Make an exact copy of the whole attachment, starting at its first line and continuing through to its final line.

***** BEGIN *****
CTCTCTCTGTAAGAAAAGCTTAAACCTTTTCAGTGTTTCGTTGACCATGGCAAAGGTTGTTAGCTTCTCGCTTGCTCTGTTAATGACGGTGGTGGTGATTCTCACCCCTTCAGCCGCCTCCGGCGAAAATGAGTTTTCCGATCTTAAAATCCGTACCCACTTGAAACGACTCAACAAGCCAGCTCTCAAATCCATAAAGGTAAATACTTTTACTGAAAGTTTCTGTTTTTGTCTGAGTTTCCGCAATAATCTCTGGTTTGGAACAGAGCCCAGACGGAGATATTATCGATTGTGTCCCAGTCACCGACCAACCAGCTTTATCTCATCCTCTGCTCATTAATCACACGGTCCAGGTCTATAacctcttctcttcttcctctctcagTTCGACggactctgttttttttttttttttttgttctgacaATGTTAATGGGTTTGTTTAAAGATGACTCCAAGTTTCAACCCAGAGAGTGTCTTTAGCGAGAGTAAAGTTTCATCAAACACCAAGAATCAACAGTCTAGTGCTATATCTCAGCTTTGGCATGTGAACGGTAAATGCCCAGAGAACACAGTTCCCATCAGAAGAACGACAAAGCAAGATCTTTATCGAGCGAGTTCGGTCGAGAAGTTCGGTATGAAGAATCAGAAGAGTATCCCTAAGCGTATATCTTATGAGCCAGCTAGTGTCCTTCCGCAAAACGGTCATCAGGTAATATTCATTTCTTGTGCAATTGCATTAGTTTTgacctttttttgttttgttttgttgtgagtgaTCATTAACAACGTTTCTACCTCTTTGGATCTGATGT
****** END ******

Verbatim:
CTCTCTCTGTAAGAAAAGCTTAAACCTTTTCAGTGTTTCGTTGACCATGGCAAAGGTTGTTAGCTTCTCGCTTGCTCTGTTAATGACGGTGGTGGTGATTCTCACCCCTTCAGCCGCCTCCGGCGAAAATGAGTTTTCCGATCTTAAAATCCGTACCCACTTGAAACGACTCAACAAGCCAGCTCTCAAATCCATAAAGGTAAATACTTTTACTGAAAGTTTCTGTTTTTGTCTGAGTTTCCGCAATAATCTCTGGTTTGGAACAGAGCCCAGACGGAGATATTATCGATTGTGTCCCAGTCACCGACCAACCAGCTTTATCTCATCCTCTGCTCATTAATCACACGGTCCAGGTCTATAacctcttctcttcttcctctctcagTTCGACggactctgttttttttttttttttttgttctgacaATGTTAATGGGTTTGTTTAAAGATGACTCCAAGTTTCAACCCAGAGAGTGTCTTTAGCGAGAGTAAAGTTTCATCAAACACCAAGAATCAACAGTCTAGTGCTATATCTCAGCTTTGGCATGTGAACGGTAAATGCCCAGAGAACACAGTTCCCATCAGAAGAACGACAAAGCAAGATCTTTATCGAGCGAGTTCGGTCGAGAAGTTCGGTATGAAGAATCAGAAGAGTATCCCTAAGCGTATATCTTATGAGCCAGCTAGTGTCCTTCCGCAAAACGGTCATCAGGTAATATTCATTTCTTGTGCAATTGCATTAGTTTTgacctttttttgttttgttttgttgtgagtgaTCATTAACAACGTTTCTACCTCTTTGGATCTGATGT